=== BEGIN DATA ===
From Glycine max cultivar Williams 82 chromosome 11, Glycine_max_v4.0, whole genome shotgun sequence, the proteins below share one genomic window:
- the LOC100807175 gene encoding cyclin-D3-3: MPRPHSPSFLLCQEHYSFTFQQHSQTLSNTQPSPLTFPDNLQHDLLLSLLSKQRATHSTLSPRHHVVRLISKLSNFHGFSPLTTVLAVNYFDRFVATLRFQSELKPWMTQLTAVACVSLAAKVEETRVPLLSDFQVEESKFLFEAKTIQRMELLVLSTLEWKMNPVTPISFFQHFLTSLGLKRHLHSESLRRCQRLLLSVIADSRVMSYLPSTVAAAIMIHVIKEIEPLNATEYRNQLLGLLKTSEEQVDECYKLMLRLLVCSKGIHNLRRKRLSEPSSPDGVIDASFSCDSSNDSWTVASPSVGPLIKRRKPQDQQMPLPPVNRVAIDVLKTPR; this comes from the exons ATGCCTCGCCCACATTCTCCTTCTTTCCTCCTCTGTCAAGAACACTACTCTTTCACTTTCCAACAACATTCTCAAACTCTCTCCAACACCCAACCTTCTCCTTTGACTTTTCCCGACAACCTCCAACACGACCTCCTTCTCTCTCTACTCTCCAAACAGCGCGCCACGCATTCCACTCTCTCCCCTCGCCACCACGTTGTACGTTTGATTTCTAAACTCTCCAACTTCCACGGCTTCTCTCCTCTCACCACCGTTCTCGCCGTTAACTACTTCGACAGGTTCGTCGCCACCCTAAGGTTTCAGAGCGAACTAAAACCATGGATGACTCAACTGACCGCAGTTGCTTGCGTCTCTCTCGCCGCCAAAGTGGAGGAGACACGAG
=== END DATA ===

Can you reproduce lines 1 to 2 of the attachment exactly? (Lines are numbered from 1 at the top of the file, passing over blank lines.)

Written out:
From Glycine max cultivar Williams 82 chromosome 11, Glycine_max_v4.0, whole genome shotgun sequence, the proteins below share one genomic window:
- the LOC100807175 gene encoding cyclin-D3-3: MPRPHSPSFLLCQEHYSFTFQQHSQTLSNTQPSPLTFPDNLQHDLLLSLLSKQRATHSTLSPRHHVVRLISKLSNFHGFSPLTTVLAVNYFDRFVATLRFQSELKPWMTQLTAVACVSLAAKVEETRVPLLSDFQVEESKFLFEAKTIQRMELLVLSTLEWKMNPVTPISFFQHFLTSLGLKRHLHSESLRRCQRLLLSVIADSRVMSYLPSTVAAAIMIHVIKEIEPLNATEYRNQLLGLLKTSEEQVDECYKLMLRLLVCSKGIHNLRRKRLSEPSSPDGVIDASFSCDSSNDSWTVASPSVGPLIKRRKPQDQQMPLPPVNRVAIDVLKTPR; this comes from the exons ATGCCTCGCCCACATTCTCCTTCTTTCCTCCTCTGTCAAGAACACTACTCTTTCACTTTCCAACAACATTCTCAAACTCTCTCCAACACCCAACCTTCTCCTTTGACTTTTCCCGACAACCTCCAACACGACCTCCTTCTCTCTCTACTCTCCAAACAGCGCGCCACGCATTCCACTCTCTCCCCTCGCCACCACGTTGTACGTTTGATTTCTAAACTCTCCAACTTCCACGGCTTCTCTCCTCTCACCACCGTTCTCGCCGTTAACTACTTCGACAGGTTCGTCGCCACCCTAAGGTTTCAGAGCGAACTAAAACCATGGATGACTCAACTGACCGCAGTTGCTTGCGTCTCTCTCGCCGCCAAAGTGGAGGAGACACGAG